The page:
Representatives from the bank have faced questions from TDs and senators today
Ulster Bank has denied it broke the law over the tracker mortgage scandal.
3,500 Ulster Bank mortgage holders were wrongly removed from the tracker rate, according to the bank
Only 1,200 of those have been compensated so far - only around a third of the total.
15 customers lost their homes because of the scandal, with the bank saying they were offering redress to them.
One of those customers got a payment of €300,000 in compensation, and officials have not ruled out further payments on that scale.
The bank earned an extra €100m by wrongfully moving customers off tracker rates.
Representatives of the bank appeared before the Oireachtas Finance Committee today.
Sinn Féin TD Pearse Doherty asked Ulster Bank CFO Paul Stanley whether he thought the bank had broken the law on this issue:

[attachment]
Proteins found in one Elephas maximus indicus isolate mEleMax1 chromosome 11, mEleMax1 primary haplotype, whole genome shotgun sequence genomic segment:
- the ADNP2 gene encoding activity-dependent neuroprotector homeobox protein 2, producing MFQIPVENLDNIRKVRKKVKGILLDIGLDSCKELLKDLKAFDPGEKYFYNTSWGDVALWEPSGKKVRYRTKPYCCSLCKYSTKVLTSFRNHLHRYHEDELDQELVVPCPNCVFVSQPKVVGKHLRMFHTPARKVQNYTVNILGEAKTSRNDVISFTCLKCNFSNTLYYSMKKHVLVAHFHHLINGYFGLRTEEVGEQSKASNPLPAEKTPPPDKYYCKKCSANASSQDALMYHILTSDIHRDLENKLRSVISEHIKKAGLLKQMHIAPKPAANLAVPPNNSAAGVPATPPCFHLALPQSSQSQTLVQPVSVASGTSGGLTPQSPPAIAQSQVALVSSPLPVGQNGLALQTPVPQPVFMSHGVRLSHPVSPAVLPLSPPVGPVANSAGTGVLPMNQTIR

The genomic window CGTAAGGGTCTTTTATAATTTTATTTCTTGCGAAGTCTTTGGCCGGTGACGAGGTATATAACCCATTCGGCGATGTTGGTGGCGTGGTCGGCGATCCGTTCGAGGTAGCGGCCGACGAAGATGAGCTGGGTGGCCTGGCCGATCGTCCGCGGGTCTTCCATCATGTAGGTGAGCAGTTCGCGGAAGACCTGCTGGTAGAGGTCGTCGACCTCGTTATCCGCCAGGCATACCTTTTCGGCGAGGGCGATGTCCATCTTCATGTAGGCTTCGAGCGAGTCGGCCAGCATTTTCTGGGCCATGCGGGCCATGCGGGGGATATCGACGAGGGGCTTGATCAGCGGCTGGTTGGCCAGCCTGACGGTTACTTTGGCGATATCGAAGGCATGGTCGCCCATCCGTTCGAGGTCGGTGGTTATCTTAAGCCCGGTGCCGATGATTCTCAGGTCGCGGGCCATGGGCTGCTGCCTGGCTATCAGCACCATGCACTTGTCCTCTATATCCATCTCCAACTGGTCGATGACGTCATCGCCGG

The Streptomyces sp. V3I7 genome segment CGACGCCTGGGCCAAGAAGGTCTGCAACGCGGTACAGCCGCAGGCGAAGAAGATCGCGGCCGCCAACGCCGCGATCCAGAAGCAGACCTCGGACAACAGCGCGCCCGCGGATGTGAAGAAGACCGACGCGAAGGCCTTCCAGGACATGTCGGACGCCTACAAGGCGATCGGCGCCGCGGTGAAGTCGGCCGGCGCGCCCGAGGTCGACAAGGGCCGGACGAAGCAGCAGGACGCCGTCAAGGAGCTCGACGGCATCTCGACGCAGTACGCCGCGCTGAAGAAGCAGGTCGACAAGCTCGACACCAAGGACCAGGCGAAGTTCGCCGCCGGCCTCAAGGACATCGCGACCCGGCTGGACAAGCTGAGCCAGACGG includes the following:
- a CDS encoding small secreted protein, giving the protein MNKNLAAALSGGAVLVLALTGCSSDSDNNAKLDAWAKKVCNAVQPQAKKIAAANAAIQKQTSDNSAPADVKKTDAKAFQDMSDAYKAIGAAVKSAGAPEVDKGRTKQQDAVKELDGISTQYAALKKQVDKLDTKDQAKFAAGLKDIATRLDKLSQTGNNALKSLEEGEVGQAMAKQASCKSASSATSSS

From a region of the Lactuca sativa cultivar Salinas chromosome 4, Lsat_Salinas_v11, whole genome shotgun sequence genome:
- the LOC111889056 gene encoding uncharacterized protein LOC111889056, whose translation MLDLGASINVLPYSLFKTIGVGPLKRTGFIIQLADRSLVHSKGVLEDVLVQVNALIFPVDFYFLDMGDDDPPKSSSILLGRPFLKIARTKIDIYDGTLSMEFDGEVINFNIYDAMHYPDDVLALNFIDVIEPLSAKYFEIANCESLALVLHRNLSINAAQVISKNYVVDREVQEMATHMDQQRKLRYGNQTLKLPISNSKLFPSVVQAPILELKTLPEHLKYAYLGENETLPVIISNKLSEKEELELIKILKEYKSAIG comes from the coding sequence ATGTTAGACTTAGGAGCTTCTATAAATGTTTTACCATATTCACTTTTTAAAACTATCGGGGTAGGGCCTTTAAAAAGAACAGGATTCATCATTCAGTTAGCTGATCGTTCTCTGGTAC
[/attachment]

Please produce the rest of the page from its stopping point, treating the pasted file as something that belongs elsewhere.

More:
Mr Stanley said: "The contractual view is it wasn't broken.
"That's not the issue here. The issue here is it was ambiguous from a customer perspective, and created an expectation that they could revert to a tracker."
Ulster Bank CFO says their advice is they didn't break the law over tracker mortgage scandal but accepted customers were let down by the bank— Sean Defoe (@SeanDefoe) February 1, 2018
Fianna Fáil's Michael McGrath, meanwhile, was one of the TDs and Senators criticising the lack of progress in paying back customers
Deputy McGrath argued: "The examination started in late 2015 - in your case I think March 2016.
"We're now into February 2018, and they haven't heard from the bank. That's not good enough."
Deputy Doherty said the ongoing compensation process is taking too long – labelling it “pathetic” that only 197 customers were paid their money back in January 2018.
He told senior bankers they need to work harder to ensure those who are out of pocket get their money back:
The bank said they hope everyone caught up in the mortgage scandal will get their money back by June.